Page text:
To start, the budget for the past fiscal year came out last July. It called for over $198,000,000 in police funding in response to the record-high number of homicides the city experienced in 2020. That would be the surface-level interpretation. However, as studies and stories have shown, outsized budget allocations are more an example of the deep influence and power of the police and their unions in local politics. Police unions often leverage their influence in order to secure more favorable contracts, and therefore increased spending on the police by local governments. They can also count on consistent public sentiment. For decades, the public has been conditioned to accept a “tough on crime” mentality. This conditioning, coupled with strong institutional influence, has given the police a blank check to do as they see fit. As a result, disproportionate funding for programs like ShotSpotter is driven by a desire to not anger the police and their influential unions, who remain favorable to the public. It also means that funding escapes most kinds of actionable scrutiny. In this kind of environment, political safety supersedes public safety. It means that city leaders disregard the clear evidence that ShotSpotter isn’t effective. It means that city leaders ignore the fact that many people are in favor of increasing funding for other public services.
Beyond the social and human cost, the literal cost of ShotSpotter is unjustifiable. The city of Louisville currently spends around $450,000 a year on ShotSpotter. On average, ShotSpotter can cost up to $95,000 per square mile. Some cities have chosen to abandon ShotSpotter because of both its ineffectiveness and the growing controversies around the program, as well as its exorbitant costs. These factors combined make it unjustifiable that the city of Louisville spends as much as it does on ShotSpotter.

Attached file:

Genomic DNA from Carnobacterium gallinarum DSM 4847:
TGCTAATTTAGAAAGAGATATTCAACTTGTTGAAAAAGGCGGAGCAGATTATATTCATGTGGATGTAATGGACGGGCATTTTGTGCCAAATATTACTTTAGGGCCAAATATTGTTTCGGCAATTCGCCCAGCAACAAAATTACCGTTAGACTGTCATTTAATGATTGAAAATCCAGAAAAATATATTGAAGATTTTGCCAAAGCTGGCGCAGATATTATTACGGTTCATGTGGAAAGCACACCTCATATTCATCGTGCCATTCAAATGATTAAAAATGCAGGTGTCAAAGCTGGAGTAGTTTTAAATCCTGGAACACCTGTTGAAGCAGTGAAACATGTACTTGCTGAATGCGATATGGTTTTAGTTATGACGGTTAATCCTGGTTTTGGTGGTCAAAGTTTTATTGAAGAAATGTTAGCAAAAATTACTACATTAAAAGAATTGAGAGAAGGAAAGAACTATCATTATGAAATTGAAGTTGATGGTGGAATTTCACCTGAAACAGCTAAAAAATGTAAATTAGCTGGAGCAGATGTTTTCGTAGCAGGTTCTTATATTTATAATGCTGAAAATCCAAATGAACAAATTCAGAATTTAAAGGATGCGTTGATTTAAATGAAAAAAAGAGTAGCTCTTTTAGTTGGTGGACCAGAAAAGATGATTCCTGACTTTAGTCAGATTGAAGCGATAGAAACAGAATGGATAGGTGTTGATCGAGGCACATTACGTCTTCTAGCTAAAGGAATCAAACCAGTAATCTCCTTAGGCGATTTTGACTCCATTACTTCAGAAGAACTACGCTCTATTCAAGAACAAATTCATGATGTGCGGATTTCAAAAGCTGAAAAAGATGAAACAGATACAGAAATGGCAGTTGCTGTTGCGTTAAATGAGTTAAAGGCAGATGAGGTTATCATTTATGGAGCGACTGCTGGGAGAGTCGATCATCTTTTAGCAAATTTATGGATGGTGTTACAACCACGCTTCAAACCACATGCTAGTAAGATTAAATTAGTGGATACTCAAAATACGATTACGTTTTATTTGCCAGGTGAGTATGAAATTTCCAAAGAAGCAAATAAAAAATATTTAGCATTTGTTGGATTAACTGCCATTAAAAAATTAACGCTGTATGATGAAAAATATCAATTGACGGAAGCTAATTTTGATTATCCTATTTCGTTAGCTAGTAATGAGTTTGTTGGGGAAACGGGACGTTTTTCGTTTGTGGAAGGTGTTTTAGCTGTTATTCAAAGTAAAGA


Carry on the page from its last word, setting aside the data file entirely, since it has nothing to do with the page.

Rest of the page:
Louisville should follow the examples of cities like San Diego and Charlotte and abandon the program. There are a number of policing alternatives. Reducing the number of available firearms on the streets would have an effect on gun violence. Community policing and building relationships with community members and partnerships with community organizations would be far more effective than relying on errant technology. Instead of handing money to private contractors, we could be spending that same money in areas like the education system.
Even a modest increase in education funding could have a greater effect on reducing crime in the city. Numerous studies have shown that increasing access to substantive education results in less crime and less incarceration. We can accomplish much more than we think by giving our children safe and funded learning environments. Education is where everything starts. It’s where people learn the difference between violence and non-violence. It’s where people learn to solve their differences in a clear and non-violent manner. In those classrooms, children learn behaviors, norms, and n right vs wrong. For many children, it’s the only place where they really learn those kinds of things.
It’s not an impossible thing to do. If we recognize the potential and possibilities in other strategies, we can overcome the politics of yesterday and forge a new path forward. We can save lives, instead of ending them. People support a better education system for their children. We can and must do this. At a crucial time where digital technology is intersecting with longstanding social issues, we have a chance to reverse the dark dystopian curse that is emerging. Our only option is to do it.